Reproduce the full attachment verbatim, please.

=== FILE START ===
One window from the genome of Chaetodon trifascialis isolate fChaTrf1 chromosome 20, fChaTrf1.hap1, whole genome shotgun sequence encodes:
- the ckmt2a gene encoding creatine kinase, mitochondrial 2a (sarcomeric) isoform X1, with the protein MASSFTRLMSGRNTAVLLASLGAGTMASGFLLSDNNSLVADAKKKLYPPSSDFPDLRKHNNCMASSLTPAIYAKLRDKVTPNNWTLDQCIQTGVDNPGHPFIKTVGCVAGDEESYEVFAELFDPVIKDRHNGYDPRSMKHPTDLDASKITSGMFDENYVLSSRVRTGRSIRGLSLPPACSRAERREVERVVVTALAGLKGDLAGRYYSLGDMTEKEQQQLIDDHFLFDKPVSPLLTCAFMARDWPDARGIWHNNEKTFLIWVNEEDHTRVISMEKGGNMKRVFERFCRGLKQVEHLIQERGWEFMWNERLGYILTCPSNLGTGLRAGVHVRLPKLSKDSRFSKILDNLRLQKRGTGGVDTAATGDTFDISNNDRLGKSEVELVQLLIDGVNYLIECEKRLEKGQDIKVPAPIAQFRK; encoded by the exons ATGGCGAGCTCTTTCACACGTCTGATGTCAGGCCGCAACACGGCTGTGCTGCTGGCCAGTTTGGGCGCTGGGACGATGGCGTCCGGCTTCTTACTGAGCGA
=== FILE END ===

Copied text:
One window from the genome of Chaetodon trifascialis isolate fChaTrf1 chromosome 20, fChaTrf1.hap1, whole genome shotgun sequence encodes:
- the ckmt2a gene encoding creatine kinase, mitochondrial 2a (sarcomeric) isoform X1, with the protein MASSFTRLMSGRNTAVLLASLGAGTMASGFLLSDNNSLVADAKKKLYPPSSDFPDLRKHNNCMASSLTPAIYAKLRDKVTPNNWTLDQCIQTGVDNPGHPFIKTVGCVAGDEESYEVFAELFDPVIKDRHNGYDPRSMKHPTDLDASKITSGMFDENYVLSSRVRTGRSIRGLSLPPACSRAERREVERVVVTALAGLKGDLAGRYYSLGDMTEKEQQQLIDDHFLFDKPVSPLLTCAFMARDWPDARGIWHNNEKTFLIWVNEEDHTRVISMEKGGNMKRVFERFCRGLKQVEHLIQERGWEFMWNERLGYILTCPSNLGTGLRAGVHVRLPKLSKDSRFSKILDNLRLQKRGTGGVDTAATGDTFDISNNDRLGKSEVELVQLLIDGVNYLIECEKRLEKGQDIKVPAPIAQFRK; encoded by the exons ATGGCGAGCTCTTTCACACGTCTGATGTCAGGCCGCAACACGGCTGTGCTGCTGGCCAGTTTGGGCGCTGGGACGATGGCGTCCGGCTTCTTACTGAGCGA